Must-know analysis: Can mortgage REITs be too big to fail?


Nov. 12 2013, Updated 12:31 p.m. ET

The government is concerned about the systemic risk created by mortgage REITs

The Richmond Fed recently released a short paper discussing the role that mortgage REITs have in the financial system, and whether they pose a risk to the financial system as a whole. While the paper concludes that the risk is unclear, REITs undoubtedly face increasing regulatory scrutiny in the future.

Why is the Fed worried about REITs?

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One of the biggest lessons from the financial crisis is that leverage and lack of liquidity make a toxic cocktail. As you can see from the chart above, the mortgage REIT sector has grown considerably since the financial crisis. Aided by quantitative easing and a benign regulatory environment, its assets have quadrupled since 2009. While REITs aren’t huge holders of mortgage-backed securities (they hold 4.2% of the outstanding MBS), their share has been growing.

What are the biggest risks? The biggest names in the REIT sector are Annaly (NLY) and American Capital Agency (AGNC). They bear no credit risk, but they do bear a lot of interest rate risk. They play the typical banking game of borrowing short and lending long. In other words, they borrow money at short-term interest rates and invest in assets with returns pegged to longer-term interest rates. If rates spike up, they face a double-whammy: the value of their assets falls and their cost of borrowing increases. REITs are highly leveraged, which exacerbates these interest rate effects. Finally, due to the requirement that they distribute 90% of their earnings to investors or else pay corporate taxes, they don’t have much of a cushion to absorb hits to the balance sheet in this event.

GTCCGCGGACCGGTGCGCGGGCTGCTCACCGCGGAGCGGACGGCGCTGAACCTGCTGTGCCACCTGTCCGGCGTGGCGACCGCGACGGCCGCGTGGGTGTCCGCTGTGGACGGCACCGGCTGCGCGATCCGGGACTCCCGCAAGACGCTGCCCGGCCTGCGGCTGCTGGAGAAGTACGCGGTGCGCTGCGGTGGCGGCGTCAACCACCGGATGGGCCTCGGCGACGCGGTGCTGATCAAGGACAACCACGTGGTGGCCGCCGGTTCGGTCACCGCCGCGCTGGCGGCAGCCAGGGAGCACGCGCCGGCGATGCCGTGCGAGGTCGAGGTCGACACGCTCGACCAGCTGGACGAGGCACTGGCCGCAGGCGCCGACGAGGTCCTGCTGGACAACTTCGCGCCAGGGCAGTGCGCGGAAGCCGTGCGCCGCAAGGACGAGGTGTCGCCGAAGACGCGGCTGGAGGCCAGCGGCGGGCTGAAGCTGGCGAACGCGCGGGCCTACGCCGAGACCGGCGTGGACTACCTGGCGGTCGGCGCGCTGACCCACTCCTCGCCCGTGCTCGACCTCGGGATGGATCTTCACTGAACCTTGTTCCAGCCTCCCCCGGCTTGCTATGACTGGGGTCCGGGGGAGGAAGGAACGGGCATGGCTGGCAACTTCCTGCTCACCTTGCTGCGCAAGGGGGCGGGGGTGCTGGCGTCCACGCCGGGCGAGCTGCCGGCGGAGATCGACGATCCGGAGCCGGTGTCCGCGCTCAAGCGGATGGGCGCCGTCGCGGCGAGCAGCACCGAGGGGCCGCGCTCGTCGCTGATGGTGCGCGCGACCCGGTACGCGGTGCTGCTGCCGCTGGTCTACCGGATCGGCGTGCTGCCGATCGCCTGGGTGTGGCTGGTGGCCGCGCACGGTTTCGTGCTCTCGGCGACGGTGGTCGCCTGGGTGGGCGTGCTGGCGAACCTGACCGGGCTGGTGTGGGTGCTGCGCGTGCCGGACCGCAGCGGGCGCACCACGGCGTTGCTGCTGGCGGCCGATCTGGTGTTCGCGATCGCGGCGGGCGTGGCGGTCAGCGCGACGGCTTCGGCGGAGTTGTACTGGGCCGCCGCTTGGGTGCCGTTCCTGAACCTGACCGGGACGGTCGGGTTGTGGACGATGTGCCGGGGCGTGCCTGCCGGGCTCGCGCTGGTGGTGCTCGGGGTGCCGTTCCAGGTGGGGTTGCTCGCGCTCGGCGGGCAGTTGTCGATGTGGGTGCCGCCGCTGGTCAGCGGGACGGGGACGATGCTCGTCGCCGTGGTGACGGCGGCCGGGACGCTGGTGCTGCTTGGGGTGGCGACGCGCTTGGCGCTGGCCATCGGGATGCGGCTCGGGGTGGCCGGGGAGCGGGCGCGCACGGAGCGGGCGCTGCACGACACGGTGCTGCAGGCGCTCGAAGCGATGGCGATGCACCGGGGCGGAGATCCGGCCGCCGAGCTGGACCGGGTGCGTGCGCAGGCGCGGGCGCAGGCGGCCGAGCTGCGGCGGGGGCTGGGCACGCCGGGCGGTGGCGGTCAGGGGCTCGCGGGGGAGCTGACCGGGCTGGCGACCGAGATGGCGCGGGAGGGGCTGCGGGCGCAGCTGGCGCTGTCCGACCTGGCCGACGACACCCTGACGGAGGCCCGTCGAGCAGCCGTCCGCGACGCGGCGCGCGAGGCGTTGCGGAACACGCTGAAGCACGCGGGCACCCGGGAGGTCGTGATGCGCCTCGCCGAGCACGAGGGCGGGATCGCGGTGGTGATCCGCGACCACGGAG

What are the possible changes?

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Mortgage REITs have a special loophole in the Investment Company Act that permits them to escape the stringent regulatory requirements provided that they’re primarily involved in “purchasing or otherwise acquiring mortgages or other liens on and interest in real estate.” The biggest advantage is that they have no statutory leverage limits. Annaly and American Capital have leverage well in excess of SEC limits on investment companies. In August of 2011, the SEC invited comments on a possible change to that approach, but it has taken no action. With lending still tight in the mortgage market, the government probably doesn’t want to restrict credit even more.

If the SEC decided to regulate the REITs as an investment company, the leverage employed by REITs would certainly decrease. This would affect the big agency guys like Annaly and American Capital Agency the most. The agency REITs invest in government-guaranteed mortgage-backed securities, which pay a rate reflective of that guarantee. To make high returns, they have to leverage their balance sheet. Non-agency REITs like Redwood Trust (RWT), Two Harbors (TWO), or Newcastle (NCT) take credit risk as well as interest rate risk and are usually not as leveraged. They would be affected the least. If this happened, the dividends of the agency REITs would be vulnerable.


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